Saraiyaem was arrested on 14 August 2014 and Munkong was arrested the following day. Both were charged with lèse majesté under Article 112, a law that protects the royal family from any perceived insults. During their detention, they were denied bail several times and on 29 December 2014 both pleaded guilty in order to reduce their sentences; the defendants expected the court to suspend the jail terms after their confessions. However, Bangkok’s Criminal Court sentenced them to five years in prison, reduced to two and a half years on 23 February 2015. The judges stated that: “performing the play … was an act of defamation and insult in front of numerous people…. Moreover, it was disseminated on many websites, causing damage to the monarchy, which is revered by all Thais [sic.]. Such action is a grave crime that warrants no suspension of the punishment.” Saraiyaem and Munkong have not and will not appeal the sentence, according to their lawyers, owing to fears of further punishment and ill-treatment Munkong is currently being held in the Central Women’s Prison in Bangkok, while Saraiyaem is being held in Bangkok Remand Prison.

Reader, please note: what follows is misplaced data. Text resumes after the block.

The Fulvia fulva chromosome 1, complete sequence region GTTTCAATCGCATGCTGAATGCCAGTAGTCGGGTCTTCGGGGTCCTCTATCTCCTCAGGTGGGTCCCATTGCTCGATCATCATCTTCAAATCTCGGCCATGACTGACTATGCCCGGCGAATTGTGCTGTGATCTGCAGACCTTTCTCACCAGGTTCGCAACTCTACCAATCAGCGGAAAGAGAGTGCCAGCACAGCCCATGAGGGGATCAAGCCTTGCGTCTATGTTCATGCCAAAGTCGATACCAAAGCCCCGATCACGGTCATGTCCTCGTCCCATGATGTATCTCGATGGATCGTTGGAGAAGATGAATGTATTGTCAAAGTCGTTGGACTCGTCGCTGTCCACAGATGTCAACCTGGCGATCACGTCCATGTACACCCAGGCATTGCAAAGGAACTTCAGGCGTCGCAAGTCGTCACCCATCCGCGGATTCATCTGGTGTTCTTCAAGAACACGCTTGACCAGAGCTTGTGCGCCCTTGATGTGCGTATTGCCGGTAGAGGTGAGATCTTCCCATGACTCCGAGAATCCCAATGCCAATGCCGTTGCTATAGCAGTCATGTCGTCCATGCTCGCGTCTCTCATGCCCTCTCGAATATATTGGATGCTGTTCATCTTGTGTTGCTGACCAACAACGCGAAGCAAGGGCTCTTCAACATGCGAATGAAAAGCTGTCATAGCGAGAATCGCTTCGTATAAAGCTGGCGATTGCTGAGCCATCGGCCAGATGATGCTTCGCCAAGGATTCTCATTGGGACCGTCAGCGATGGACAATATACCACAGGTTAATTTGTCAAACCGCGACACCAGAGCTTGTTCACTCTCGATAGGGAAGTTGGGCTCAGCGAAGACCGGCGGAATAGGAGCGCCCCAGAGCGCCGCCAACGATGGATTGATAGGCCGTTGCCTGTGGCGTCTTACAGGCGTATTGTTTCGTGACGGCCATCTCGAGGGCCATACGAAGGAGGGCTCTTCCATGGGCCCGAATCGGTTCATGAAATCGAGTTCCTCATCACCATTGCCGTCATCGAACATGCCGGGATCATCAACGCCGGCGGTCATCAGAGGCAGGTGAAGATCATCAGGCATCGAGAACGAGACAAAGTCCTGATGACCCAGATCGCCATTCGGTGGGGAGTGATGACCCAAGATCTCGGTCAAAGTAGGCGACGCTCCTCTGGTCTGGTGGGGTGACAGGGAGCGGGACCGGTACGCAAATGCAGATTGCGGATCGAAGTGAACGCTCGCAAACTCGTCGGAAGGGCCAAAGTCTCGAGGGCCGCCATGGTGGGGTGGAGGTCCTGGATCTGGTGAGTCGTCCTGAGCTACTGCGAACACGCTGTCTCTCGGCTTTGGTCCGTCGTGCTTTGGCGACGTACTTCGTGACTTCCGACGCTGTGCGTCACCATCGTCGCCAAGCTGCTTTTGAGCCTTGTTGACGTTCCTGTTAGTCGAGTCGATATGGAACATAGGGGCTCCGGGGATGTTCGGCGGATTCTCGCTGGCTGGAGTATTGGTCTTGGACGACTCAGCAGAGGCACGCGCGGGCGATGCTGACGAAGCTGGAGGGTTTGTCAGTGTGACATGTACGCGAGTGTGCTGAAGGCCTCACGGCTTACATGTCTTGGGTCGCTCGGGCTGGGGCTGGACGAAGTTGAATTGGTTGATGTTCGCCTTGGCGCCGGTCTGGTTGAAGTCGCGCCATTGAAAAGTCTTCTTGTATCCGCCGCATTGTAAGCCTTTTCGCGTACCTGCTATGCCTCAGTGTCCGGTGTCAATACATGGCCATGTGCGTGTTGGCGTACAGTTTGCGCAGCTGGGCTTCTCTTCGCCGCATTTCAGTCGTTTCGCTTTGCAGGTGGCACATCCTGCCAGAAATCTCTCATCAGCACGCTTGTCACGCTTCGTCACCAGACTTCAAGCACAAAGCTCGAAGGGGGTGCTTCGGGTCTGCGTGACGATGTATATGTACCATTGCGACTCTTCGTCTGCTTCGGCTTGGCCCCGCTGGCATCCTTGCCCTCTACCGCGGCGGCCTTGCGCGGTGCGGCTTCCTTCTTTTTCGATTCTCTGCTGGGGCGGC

Thailand’s lèse majesté laws are among the world’s strictest laws against insult and have been remained unchanged since 1908. According to Article 112 of the Thai criminal code, any person who ‘defames, insults or threatens the king, the queen, the heir-apparent or the regent’ will be punished with up to 15 years in prison. Since the military seized power in May 2014 through a coup, the number of trials and detentions related to lèse majesté offences has significantly increased in order to silence dissent.